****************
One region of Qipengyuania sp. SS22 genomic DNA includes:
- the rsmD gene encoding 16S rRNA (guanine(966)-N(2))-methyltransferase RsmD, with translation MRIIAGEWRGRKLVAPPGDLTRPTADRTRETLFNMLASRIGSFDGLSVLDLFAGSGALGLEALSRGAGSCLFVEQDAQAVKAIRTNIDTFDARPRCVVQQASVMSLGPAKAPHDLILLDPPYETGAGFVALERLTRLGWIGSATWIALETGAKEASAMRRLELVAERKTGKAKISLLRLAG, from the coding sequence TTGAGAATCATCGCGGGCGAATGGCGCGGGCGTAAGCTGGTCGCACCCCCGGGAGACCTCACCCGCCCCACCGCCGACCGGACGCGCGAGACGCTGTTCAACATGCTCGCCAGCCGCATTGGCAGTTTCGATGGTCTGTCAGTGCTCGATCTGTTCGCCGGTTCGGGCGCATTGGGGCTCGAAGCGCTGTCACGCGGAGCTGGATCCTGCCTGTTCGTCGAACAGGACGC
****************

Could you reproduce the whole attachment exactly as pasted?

One region of Qipengyuania sp. SS22 genomic DNA includes:
- the rsmD gene encoding 16S rRNA (guanine(966)-N(2))-methyltransferase RsmD, with translation MRIIAGEWRGRKLVAPPGDLTRPTADRTRETLFNMLASRIGSFDGLSVLDLFAGSGALGLEALSRGAGSCLFVEQDAQAVKAIRTNIDTFDARPRCVVQQASVMSLGPAKAPHDLILLDPPYETGAGFVALERLTRLGWIGSATWIALETGAKEASAMRRLELVAERKTGKAKISLLRLAG, from the coding sequence TTGAGAATCATCGCGGGCGAATGGCGCGGGCGTAAGCTGGTCGCACCCCCGGGAGACCTCACCCGCCCCACCGCCGACCGGACGCGCGAGACGCTGTTCAACATGCTCGCCAGCCGCATTGGCAGTTTCGATGGTCTGTCAGTGCTCGATCTGTTCGCCGGTTCGGGCGCATTGGGGCTCGAAGCGCTGTCACGCGGAGCTGGATCCTGCCTGTTCGTCGAACAGGACGC